This is Part 2 of a series of 3 posts on Scrum Master Basics. Here is Part 1
I have to admit, I’m biased. As a manager and a business person, I have a vested interest in my teams success. That success is built upon them achieving a sustainable pace of delivering value to paying clients while supporting their personal growth.
The definition of “done” is a powerful tool. In my journey as an Agile Coach and Scrum Master, I have found that focusing on the team’s definition of ‘Done’ provides tremendous return on effort. If your team jokes about ‘Done’, ‘Done done’, and ‘Done, done, done’ - there is usually a gold mine of opportunity for continuous improvement.
I believe in the strong relationship between defining done and improving a team’s overall well being – I've seen it first hand. Conversely, I see high dissatisfaction within the team, from the Product Owner and people outside the team when there isn’t a clear definition. In the knowledge business, people like to create and provide things that others use; they generally hate building the wrong thing or things that aren’t wanted or used.
Here are a couple of real world examples from teams I've worked with:
1st example from a real demoralized team:
Scrum Team: “We define ‘done’ as the feature being ready for QA to test.”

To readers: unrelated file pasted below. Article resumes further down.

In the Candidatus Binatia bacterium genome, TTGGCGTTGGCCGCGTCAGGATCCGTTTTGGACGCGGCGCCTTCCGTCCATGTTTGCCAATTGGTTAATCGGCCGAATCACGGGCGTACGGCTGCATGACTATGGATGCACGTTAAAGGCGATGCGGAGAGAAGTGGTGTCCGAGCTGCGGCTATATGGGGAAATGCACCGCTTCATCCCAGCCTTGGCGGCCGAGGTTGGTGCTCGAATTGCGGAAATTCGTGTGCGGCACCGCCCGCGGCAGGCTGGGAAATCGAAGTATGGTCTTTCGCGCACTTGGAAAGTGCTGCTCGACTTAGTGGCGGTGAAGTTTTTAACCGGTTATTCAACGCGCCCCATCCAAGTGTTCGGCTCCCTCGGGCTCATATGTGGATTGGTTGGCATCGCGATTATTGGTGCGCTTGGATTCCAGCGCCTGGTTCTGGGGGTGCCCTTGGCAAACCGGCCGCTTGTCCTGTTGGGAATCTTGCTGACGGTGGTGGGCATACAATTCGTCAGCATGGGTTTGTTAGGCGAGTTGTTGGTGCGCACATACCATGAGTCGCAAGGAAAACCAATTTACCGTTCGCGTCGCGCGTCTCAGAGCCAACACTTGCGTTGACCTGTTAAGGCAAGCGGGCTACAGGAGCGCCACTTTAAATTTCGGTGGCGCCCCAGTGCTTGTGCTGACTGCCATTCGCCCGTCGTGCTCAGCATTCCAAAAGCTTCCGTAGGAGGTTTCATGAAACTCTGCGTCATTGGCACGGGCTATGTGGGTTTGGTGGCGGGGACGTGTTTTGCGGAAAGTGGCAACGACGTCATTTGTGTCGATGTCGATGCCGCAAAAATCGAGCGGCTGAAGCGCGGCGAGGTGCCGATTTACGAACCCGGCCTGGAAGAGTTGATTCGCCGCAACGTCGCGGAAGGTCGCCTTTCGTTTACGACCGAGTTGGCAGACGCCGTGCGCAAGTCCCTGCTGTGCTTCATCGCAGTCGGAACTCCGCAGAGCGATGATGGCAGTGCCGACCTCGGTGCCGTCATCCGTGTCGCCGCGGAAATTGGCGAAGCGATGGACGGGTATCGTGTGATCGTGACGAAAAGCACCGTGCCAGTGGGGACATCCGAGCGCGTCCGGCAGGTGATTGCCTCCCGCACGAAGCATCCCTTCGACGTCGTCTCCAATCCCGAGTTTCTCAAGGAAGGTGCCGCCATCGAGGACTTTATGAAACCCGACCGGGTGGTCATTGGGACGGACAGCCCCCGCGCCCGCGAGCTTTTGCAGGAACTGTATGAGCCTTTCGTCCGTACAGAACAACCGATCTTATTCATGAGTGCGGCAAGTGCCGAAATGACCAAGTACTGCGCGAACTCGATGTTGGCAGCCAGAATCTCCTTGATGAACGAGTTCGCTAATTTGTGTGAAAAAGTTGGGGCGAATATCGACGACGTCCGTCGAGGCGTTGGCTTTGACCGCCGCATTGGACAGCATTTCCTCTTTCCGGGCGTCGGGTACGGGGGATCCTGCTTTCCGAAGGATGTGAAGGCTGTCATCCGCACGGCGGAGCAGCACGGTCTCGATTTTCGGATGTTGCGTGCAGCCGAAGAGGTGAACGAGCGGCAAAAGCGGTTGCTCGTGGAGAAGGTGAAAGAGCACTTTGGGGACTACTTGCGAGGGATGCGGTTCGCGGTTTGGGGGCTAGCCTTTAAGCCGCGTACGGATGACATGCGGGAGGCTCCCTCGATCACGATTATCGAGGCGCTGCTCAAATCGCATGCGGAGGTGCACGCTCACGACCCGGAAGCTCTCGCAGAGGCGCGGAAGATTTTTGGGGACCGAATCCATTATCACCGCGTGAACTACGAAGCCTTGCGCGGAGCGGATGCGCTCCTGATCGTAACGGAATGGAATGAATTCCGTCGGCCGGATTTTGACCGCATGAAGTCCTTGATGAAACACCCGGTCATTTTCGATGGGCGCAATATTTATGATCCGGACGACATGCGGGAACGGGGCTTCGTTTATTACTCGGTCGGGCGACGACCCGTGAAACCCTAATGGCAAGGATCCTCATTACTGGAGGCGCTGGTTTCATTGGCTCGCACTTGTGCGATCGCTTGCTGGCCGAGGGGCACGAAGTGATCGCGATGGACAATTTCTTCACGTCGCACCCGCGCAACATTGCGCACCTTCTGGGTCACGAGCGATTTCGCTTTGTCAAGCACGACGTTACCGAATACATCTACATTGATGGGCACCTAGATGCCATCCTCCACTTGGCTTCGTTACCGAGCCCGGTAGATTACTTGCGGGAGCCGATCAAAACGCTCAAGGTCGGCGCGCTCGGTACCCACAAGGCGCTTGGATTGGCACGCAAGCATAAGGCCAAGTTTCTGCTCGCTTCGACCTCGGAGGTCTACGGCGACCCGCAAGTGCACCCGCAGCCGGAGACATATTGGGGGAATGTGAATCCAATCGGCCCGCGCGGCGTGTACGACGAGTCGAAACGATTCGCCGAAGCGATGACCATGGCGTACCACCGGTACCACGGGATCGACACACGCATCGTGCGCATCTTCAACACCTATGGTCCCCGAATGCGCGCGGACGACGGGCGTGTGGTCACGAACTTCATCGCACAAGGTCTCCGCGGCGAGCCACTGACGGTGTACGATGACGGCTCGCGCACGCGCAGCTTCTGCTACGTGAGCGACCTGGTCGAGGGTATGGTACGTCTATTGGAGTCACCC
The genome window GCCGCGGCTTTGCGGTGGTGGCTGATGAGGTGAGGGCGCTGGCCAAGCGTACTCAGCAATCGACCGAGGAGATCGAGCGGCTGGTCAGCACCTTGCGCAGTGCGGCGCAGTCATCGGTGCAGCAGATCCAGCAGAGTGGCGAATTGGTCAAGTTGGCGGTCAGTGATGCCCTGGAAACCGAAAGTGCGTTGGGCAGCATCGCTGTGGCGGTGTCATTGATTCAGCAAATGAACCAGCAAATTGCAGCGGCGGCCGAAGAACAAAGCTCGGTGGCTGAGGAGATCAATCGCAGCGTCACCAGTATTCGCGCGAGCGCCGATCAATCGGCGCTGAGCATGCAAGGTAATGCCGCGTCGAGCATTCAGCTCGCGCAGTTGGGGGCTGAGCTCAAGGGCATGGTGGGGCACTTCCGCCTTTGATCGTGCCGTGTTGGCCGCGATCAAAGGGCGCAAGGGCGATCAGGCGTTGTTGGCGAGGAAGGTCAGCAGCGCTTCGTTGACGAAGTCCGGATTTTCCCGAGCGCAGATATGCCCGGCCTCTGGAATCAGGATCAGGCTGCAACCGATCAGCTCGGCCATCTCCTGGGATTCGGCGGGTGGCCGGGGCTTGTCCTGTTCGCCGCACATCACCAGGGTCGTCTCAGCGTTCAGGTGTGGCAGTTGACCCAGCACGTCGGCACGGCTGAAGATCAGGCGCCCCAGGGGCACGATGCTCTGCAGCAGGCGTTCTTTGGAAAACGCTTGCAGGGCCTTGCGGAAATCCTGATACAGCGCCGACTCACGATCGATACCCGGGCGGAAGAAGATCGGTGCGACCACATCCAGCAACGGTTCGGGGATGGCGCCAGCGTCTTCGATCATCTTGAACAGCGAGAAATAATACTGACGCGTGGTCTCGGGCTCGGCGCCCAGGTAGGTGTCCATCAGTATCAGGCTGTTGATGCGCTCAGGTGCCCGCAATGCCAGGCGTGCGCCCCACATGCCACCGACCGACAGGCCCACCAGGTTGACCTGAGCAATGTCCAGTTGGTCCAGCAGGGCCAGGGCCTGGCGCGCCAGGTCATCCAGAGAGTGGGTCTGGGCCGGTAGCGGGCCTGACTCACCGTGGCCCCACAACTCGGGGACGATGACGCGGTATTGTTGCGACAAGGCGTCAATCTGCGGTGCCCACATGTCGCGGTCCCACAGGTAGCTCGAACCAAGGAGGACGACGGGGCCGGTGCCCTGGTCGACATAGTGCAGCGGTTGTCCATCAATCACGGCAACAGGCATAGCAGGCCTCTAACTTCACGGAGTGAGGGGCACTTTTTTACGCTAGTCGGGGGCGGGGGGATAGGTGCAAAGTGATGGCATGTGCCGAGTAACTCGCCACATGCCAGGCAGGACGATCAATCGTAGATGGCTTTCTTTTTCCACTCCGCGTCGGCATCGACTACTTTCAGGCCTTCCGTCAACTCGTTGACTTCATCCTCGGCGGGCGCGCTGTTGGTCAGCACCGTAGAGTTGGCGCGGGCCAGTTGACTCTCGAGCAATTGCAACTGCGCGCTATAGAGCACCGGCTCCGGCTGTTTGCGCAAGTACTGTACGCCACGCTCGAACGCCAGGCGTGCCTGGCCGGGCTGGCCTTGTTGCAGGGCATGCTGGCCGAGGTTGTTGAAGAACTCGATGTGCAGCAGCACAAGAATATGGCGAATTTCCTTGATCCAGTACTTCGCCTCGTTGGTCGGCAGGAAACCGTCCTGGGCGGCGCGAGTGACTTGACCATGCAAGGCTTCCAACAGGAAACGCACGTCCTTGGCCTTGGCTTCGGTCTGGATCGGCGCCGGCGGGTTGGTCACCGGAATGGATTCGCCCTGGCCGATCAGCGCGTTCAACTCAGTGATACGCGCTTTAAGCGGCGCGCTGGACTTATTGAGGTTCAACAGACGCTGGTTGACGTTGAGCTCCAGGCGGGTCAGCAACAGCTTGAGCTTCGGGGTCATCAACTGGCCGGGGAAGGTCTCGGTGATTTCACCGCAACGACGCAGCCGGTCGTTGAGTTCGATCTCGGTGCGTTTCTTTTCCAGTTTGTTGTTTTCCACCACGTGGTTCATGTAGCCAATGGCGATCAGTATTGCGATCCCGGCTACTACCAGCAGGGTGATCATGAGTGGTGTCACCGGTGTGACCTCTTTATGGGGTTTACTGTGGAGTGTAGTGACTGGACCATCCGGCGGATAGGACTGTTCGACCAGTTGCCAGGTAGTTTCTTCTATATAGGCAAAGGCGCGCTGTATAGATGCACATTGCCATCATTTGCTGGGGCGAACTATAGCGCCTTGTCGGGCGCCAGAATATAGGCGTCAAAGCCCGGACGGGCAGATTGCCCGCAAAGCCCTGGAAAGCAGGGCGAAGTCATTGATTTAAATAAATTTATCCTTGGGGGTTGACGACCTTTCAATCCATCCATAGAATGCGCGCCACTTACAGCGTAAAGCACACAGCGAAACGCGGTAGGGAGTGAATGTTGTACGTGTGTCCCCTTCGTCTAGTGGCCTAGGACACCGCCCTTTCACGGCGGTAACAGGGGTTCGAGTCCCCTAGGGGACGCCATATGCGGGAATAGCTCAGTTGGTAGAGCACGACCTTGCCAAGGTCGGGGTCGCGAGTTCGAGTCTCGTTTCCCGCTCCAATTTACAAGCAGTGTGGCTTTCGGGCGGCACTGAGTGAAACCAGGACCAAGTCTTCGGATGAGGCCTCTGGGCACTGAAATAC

Scrum Master: This is clearly an anti-pattern to delivering a potentially releasable unit of value. We’re doing Wagile, not Scrum!
Expunge that way of thinking permanently and never say it – ever! Seek first to understand…
A Scrum Master should always assume that people are rational and therefore behave rationally. Dig into the reason for the definition. Perhaps this was the team establishing a working agreement based upon having a lone QA person and this was seen as a solution not a problem. I bet that they’d love some help that can result from simply asking “what can we do as a team to help you with your workload?” See the world from their perspective. They may be transitioning from classical waterfall workflows and the team hasn’t adjusted to the concept of a cross-functional team.
Use the principle of “take it to the team”.
How can we (the Scrum team) help you? Help ourselves?
Scrum Masters also use individual 1-on-1 coaching – How can the team and/or I help you?
2nd example from a real team:
Scrum Team: “We define ‘done’ as the feature being implemented, passing tests, and meeting the acceptance criteria – but we never release anything.”
Finding possible root causes is again key. Problem solving requires an agreed upon statement of the problem and the desired outcome from a change. In this case – it appears that it is potentially releasable, so the team may have a variety of options such as exploring:
- What is (are) the root cause(s)? Where does the team have the capability?
- Discussing with the Product Owner as to why value isn’t being released?
- What if we did a dark release so that we can keep our release ‘muscles’ toned?
Please note that the 3rd bulleted item shifted to exploring possible solutions.
Two parting questions:
- When should these discussions occur?
- Who should be involved?
If you're wondering if Agile is a good fit for your organization, or have any questions on Scrum methods, contact us, we would be delighted to help.